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The Power Within: How To Make Your Internal Desires Influence Action

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There are numerous reasons to be motivated in this world. Some of us are driven by the accumulation of wealth while others are propelled by an insatiable thirst for knowledge.

But ultimately, our motivators fall into two broad categories: internal or external. We are either motivated to accomplish certain goals because of our own internal beliefs or due to external influences, like society, family or friends.

My goal in writing this article is to remind you that your own internal motivators will always be more reliable than external ones, and far more instrumental to your success.

Of course, this seems natural at first;  why would anyone not be motivated to do something he or she truly wants for him or herself? The answer is inertia.

Inertia, as defined in physics, is the ability of any object to resist changes in its state of motion. If one applies the concept of inertia to his or her own life, things begin to make a lot more sense.

Inertia is the reason why it seems so difficult to change your lifestyle, especially when you don’t have a lot of external support because external support effectively reduces inertia.

It’s easier to get started on a new journey when you have friends and family cheering you on.

Thus far, it seems like I’m doing a poor job defending the idea the idea that internal motivators are superior. But, let’s take a closer look at what external motivational really is.

Being motivated by an external force means that the fuel that drives you is essentially the (positive) actions of others. But, we can’t fully control the actions of others;  the only actions we can truly control are our own.

As such, external motivators tend to influence you to rely less on your own mental strength and more on the positive feedback loop the praise of others creates. This leads one down a very dangerous path.

Essentially, living a life that hinges on external motivators is akin to taking a car on a road trip, but having no control over when you can stop for fuel.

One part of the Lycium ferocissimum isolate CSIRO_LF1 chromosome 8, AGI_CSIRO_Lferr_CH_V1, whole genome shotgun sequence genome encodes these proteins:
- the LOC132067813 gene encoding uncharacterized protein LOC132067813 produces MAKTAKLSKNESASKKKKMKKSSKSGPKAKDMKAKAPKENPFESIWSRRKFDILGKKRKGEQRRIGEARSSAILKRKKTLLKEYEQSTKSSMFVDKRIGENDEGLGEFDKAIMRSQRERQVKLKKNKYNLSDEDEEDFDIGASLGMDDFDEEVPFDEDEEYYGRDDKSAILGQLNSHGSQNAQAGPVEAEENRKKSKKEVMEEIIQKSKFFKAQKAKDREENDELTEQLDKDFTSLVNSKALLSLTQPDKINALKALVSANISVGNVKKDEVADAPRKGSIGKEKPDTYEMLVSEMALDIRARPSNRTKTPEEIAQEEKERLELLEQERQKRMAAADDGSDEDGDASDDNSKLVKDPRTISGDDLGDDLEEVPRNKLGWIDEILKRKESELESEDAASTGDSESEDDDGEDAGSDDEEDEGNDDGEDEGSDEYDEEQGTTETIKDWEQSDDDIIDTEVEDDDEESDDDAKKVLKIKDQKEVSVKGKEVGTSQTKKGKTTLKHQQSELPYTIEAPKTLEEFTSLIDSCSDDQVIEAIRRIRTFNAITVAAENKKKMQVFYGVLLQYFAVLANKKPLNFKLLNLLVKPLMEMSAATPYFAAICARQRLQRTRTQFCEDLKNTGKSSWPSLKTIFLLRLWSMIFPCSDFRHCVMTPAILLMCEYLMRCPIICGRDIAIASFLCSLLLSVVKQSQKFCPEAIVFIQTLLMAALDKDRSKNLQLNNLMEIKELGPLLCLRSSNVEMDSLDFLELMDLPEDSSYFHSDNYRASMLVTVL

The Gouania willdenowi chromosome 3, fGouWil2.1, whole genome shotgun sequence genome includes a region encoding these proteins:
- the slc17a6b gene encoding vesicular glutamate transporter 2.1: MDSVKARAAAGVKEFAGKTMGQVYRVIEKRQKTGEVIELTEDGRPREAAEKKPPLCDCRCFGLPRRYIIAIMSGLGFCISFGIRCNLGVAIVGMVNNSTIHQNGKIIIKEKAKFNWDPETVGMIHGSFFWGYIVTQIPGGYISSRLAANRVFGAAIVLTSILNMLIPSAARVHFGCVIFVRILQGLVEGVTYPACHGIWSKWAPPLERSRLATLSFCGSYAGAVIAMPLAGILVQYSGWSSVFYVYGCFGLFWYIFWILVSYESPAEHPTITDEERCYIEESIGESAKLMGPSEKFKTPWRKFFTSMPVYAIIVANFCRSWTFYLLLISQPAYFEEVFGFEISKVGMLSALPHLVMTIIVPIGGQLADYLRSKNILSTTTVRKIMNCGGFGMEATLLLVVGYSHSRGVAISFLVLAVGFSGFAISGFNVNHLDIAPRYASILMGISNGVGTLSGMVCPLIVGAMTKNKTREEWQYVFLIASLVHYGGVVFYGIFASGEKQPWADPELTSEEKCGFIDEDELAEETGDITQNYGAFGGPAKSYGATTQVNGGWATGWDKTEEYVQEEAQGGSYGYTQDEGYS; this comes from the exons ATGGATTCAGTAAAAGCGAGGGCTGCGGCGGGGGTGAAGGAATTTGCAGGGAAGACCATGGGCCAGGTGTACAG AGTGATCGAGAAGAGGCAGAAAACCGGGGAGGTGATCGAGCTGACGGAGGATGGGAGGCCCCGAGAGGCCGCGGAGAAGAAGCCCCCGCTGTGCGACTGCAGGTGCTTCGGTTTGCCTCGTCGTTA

If there’s a steep hill you need to climb, you better sincerely hope someone or something provides you with the fuel you need to overcome it.

Sure, your friends and family might be supportive of your startup at first,  but after a few months without any progress, perhaps they’ll begin to give up hope.

At that point, you need to rely on your own internal motivation to push through this obstacle and succeed. The bottom line is that if your energy comes from within, your success will be less contingent on the actions of others and more on your own abilities.

I recently struggled with this conflict between internal and external motivators in my own life. I’ve always enjoyed playing sports, especially badminton, but for the last few months, I decided to spend more time working out at the gym instead.

The reason for this was, quite honestly, very external. Many of my coworkers go to the gym religiously and it kind of influenced me to start going with them, too.

I enjoyed the feeling that came when my friends consistently told me I was looking more fit and in shape.

But, something happened when I went home for the Christmas break and didn’t interact with my usual circle of friends for a while... I stopped going to the gym for over a month.

The explanation behind my actions was quite simple:  I just didn’t care enough on a personal level about going to the gym. Thus, when I encountered this first hurdle and my sense of external motivation was no longer there, I could no longer sustain the habit.

On the other hand, when I came back from Christmas break, I started playing badminton again because it was an activity I legitimately enjoyed.

It didn’t matter that very few of my close friends or coworkers barely even understand what competitive badminton really is.

At the end of the day, I felt more satisfied because I did it for me. After a few months, it became clear to me now that I was much more dedicated about going to play badminton than I ever was about going to the gym.

I’m a firm believer in the fact that true happiness comes from within. We don’t need to be told what should make us content;  it’s something we are all innately and intrinsically aware of.

You know when you’ve done a good job not because someone told you, but because you performed to the best of your ability. This is why you should always pursue what you believe in . Even if the journey will be arduous.

There are a plethora of examples where great individuals achieve success simply because they pursued a line of thinking that seemed unconventional at the time.

They were able to preserve because of internal motivation;  they truly believed in their cause even if no one else did.

Ultimately, both external and internal motivators can have a powerful effect on our actions.

However, the difference between them is that internal motivators will always be more sustainable in the long run whereas the external motivators tend to be much more fickle.

This is why one should not be afraid to overcome inertia and follow his or her true interests.